Welcome back and congratulations on a new school year! I hope your summer had the right mix of professional learning, planning, and relaxation. While the summer months are a busy time for us at the NYC Leadership Academy, as we support school and system leaders with their learning and planning, I managed to carve out some time to read and reflect with my staff book group. We read (and in some cases re-read) Leadership and Self-Deception by the Arbinger Institute and I wanted to share some of our take-aways with you.
The messages in this book are simple yet profound: To be effective leaders, we must see the humanity in every person. We need to reflect on how we at times subconsciously put down others in order to justify and cover up our own lack of willingness to act and work harder and, really, to make ourselves feel better. This book continues to reinforce the message that by becoming more aware of how our interpersonal interactions impact others—whether in our personal lives or in our leadership roles — we can hold ourselves accountable and free ourselves to have more authentic and meaningful interactions and relationships.
When adults consider how challenges in the school are within their own power to change and are not the fault of students, parents and the community, real movement toward dismantling inequities can begin. My 8th grade teacher, Mr. Lovelace, did that for me – rather than take as fact other teachers’ complaints about my “troublemaking” ways, he sought to truly see me and all my potential and focused on how he could support me.
While he could have easily given up on me, he built a strong relationship with me and went above and beyond in his teaching to engage me with interesting writing opportunities. He unequivocally changed my life.
As we all begin a new school year, I challenge teachers, school leaders, and district leaders to join me in understanding the self-deception we are all, as humans, guilty of. Read the book, discuss it with colleagues, read it again. Acts of self-deception are especially dangerous when they impact the behaviors of leaders because of the power we hold. As leaders, we must continuously examine how our behavior impacts those around us.
Finally, as the authors encourage in the book, we urge you to see the whole person in front of you, whether a child or an adult, and to honor their humanity. Rather than seeing each adult as an object that is there simply to help forward your collective mission, focus on really seeing and deeply engaging each individual. Be willing to dig deeper and give more of yourself. The changes you make will be liberating for yourself and your team.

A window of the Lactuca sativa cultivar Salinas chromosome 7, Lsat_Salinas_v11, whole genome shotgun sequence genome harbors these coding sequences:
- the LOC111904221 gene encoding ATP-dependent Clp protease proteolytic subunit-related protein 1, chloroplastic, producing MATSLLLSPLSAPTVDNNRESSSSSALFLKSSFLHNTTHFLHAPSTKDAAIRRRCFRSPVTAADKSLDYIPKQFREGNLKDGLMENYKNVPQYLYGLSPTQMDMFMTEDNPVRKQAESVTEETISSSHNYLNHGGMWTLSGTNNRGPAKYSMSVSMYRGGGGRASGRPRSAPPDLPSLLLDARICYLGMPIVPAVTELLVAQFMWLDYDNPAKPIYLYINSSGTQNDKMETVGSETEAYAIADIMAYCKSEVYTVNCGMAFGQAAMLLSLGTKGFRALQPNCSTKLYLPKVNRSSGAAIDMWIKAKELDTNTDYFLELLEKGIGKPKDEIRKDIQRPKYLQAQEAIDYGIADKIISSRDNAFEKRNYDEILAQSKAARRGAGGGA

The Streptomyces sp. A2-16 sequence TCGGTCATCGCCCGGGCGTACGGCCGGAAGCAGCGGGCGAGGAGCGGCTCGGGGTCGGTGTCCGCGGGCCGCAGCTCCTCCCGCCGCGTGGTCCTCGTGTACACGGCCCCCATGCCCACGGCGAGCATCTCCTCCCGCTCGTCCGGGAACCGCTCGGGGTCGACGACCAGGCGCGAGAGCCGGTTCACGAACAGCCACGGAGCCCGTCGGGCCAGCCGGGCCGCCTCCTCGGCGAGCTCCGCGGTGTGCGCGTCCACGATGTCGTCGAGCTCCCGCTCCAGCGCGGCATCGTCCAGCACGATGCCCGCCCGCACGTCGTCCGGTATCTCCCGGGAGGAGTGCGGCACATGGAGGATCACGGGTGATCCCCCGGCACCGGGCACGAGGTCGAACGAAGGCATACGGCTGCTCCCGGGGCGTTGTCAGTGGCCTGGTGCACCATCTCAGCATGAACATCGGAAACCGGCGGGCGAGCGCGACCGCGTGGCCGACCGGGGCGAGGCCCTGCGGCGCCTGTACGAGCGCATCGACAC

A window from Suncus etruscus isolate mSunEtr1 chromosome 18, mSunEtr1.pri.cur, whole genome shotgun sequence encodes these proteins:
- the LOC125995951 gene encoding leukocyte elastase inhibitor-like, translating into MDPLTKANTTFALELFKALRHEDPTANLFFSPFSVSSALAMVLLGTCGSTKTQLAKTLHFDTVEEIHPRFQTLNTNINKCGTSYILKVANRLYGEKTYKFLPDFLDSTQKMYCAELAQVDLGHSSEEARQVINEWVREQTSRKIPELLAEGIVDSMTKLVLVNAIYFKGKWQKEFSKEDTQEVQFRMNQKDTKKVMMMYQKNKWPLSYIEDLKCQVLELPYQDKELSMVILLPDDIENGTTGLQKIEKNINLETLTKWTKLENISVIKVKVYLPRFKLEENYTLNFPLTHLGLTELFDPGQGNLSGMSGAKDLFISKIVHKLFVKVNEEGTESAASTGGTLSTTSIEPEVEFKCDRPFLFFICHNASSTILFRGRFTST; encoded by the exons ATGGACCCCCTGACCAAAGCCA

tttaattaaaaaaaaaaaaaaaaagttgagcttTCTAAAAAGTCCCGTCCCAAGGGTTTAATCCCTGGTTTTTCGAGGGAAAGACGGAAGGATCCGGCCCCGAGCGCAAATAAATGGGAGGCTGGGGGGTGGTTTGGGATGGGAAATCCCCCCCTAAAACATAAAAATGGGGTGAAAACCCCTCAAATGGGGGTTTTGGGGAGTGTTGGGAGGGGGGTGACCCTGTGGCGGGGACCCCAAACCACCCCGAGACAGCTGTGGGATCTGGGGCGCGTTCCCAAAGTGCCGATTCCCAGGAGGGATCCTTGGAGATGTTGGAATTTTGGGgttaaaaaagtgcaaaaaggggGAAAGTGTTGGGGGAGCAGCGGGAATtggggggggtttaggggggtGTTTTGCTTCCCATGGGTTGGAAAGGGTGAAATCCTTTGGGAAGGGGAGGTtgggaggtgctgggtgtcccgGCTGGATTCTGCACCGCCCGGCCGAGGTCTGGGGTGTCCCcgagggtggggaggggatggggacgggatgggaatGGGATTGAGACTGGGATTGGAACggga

Nancy B. Gutiérrez, Ed.L.D.
President & CEO
Dr. Nancy B. Gutiérrez is President & CEO of The Leadership Academy. Nancy joined The Leadership Academy in 2014 and has served as National Leadership Designer and Facilitator, Vice President of District Leadership, and Chief Strategy Officer. She was named President & CEO in July 2018 and continues to serve as an executive leadership coach and facilitator for school systems across the country. She was a Fall 2019 Pahara-Aspen Education Fellow, and in February 2020 was named among the 100 most powerful education leaders in New York by City & State New York. Nancy is a frequent keynote speaker for local and national education organizations and has authored numerous pieces on education leadership and equity for national publications including Education Week, Kappan, The74, and Hechinger Report.
Nancy began her career as a teacher and principal in her home community of East San Jose, CA, where she was the founding principal of Renaissance Academy, the highest performing middle school in the district and a California Distinguished School. Nancy also led the successful effort to turn around the district’s lowest performing middle school. She was named the UC Davis Rising Star and Association of California School Administrator’s Region 8 Middle School Principal of the Year in 2010. Prior to her tenure with The Leadership Academy, Nancy launched a program for executive leadership advancement for the New York City Department of Education that led to superintendent certification.
Nancy is a graduate of the inaugural cohort of the Harvard Graduate School of Education’s Doctor of Education Leadership (Ed.L.D.) program and is a graduate of the Association of Latino Administrators and Superintendents (ALAS) Aspiring Superintendents Academy. She served on the national board of the Coalition of Essential Schools for more than a decade. She is an instructor at NYU and frequently teaches at the Harvard Principals’ Center institutes for School Turnaround Leaders, Urban School Leaders, and Race, Equity, Access, and Leadership. Nancy is a member of the Education Leaders of Color (EdLoC) Board of Directors and serves on the Latinos for Education teaching team.